However I would also say that an item would need to be enchanted to have a ward build into it. So warding a ship against water (not quite as crazy as it may sound) would need to enchant the get one of THOSE into your lab.

marking a part of the ship with a ward technically makes a mobile ward.... so the ward is moving while the ship is in motion.

Personally I feel that as long as there is clear definition of the ward in relation so something else the item could be mobile, but the ward remains in relation to that item.

however i'd also say moving the item also increases the chance of having something break the ward, be it as simple as a straw.


You could explain it as a need for the rings to be "anchored" to its surroundings.
The canon examples could have a way to get around it or doing it in an odd way that cant be easily replicated, if one wishes to keep them in.

SpoonR, yeah thats roughly the direction i was thinking.

After reading the rules again (the question never came up in our sagas) my take on Ring and Circle is:

Duration Ring is mobile, as long as the Target stays within the ring during the movement.

Taget Circle is immobile, because the Target of the spell at the time of the casting is leaving the ring as soon as the ring is moved.

(For me, the Target of a spell is the volume filled with magic when casting a spell.
The magic will then have the effect described within/on the volume/surface of the Target.
Some spells may change the size, shape or location of the volume.)

I dont think target circle is immobile. If you draw a circle on ground, the ground is moving (that's the Earth and it moves). So circle target are mobile IMO.

Technically the Earth does not move in Ars - Unless you count earthquakes and similar occurances... Remember that the earth is the center of the universe, and everything else revolves around it...

Unless ofcourse you've read Ptolemy

I am not sure Ptolemy got it right in the Ars Cosmology...


It is equivalent to this: you use CrIg on a polished stone set on a wooden support.

  • You bolt the support to the floor and draw a ring on the floor.
  • You bolt the support to a wagon and draw a ring on the wagon.
  • You bolt the support to a table and draw a ring on the table.
  • You bolt the support to a plate and draw a ring on the plate.
  • You bolt a hoop around the stone and draw a ring on the hoop.
  • You draw the ring on the equator of the stone.

All of those might turn the stone into a permanent lamp. Where does RAW stop? Should there be a difference between a charged item ring lamp and a sponted ring lamp? Where do you suspend your disbelief?

I don't believe in perma-ring. Concentration duration is limited by your Concentration ability. Ring should have a durability based on the quality of the surface and the drawing tool, something similar to Twilight duration. So you sponted some ReTe to etch your ring, with some Finesse you made it clear and legible. But it will get dinged over time and fail within a year.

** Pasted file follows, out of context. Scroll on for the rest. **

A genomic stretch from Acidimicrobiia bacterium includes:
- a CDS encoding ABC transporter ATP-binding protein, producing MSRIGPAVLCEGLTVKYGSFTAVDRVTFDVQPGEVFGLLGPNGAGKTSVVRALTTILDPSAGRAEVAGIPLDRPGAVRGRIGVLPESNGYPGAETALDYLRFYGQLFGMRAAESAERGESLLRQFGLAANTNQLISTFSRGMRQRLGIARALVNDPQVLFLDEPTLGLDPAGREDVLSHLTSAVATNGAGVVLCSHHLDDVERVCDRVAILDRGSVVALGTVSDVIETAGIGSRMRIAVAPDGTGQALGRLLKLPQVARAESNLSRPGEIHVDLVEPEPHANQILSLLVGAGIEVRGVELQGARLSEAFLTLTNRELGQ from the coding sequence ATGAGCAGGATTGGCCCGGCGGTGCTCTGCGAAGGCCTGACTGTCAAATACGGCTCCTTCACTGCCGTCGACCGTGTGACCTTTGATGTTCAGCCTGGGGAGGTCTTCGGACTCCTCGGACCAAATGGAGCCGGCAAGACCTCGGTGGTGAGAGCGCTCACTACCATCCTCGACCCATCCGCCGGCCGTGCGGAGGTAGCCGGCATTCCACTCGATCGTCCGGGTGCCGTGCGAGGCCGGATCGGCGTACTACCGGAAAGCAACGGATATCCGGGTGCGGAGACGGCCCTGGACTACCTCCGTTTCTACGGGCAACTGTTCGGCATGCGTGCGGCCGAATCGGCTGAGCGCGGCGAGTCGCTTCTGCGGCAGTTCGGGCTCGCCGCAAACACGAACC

Moreover, if I step into a circular fire ward with a torch, the torch will go off but is not protected and can be lit again. The only way that would fail is trying to ReIg a flame through the ward. But a magus outside the ward could ReIg using a flame inside the ward or just CrIg.

One thing, I remember that a Enchanted Item of any type can't have the Ring Duration, and i have doubt about The Circle Target (Should the owner draw the circle with the object for example?). A Ring must be drawn in the soil, or it is that i understood.

It is common knowledge in Mythic Europe, that the earth doesn't rotate (the spheres do) and Jerusalem is the center of the universe.
A circle is immobile, if it doesn't move relatively to Jerusalem.

There is a spell in Covenants on page 96 doing exatly this light effect. It is a cheap way to create certain long lasting effects without vis. Until the ring is broken.

Like I said: Until the ring is broken.

I'm not sure what you are referring to: The CrIg on a polished stone set on a wooden support or a normal torch.

"others float", yes. Which seems to imply "on the equator" is a valid ring. I don't think saying the ring is on the laboratory floor holds up for this spell.

I was referring to a mundane torch with a mundane flame. A CrIg continuously creating flames would go off as it penetrate the ward and come back on once across the threshold. A CrIg giving off light without flame would not be affected.

I don't care about the medieval paradigm since it's not coherent already (see the "perdo auram can't cause deprivation" and yet, there is a deprivation rule and there is a PeAu deprivating spell).

Rather than use dark and unclear "medieval paradigm", I prefer consider the earth rotate. And that makes sense for boat travel also. And that allows mobile ward as there are some mobile circle spells (the one which create a window in a tower - this spell isn't cancelled by earthquakes.)

A related question this brings to mind is: what constitutes breaking a circle? Drawn or etched, if the circle ends up, say, covered in dust, is it broken?

Another related question: can boundaries move without disrupting the spell (such as Aegis of the Hearth)?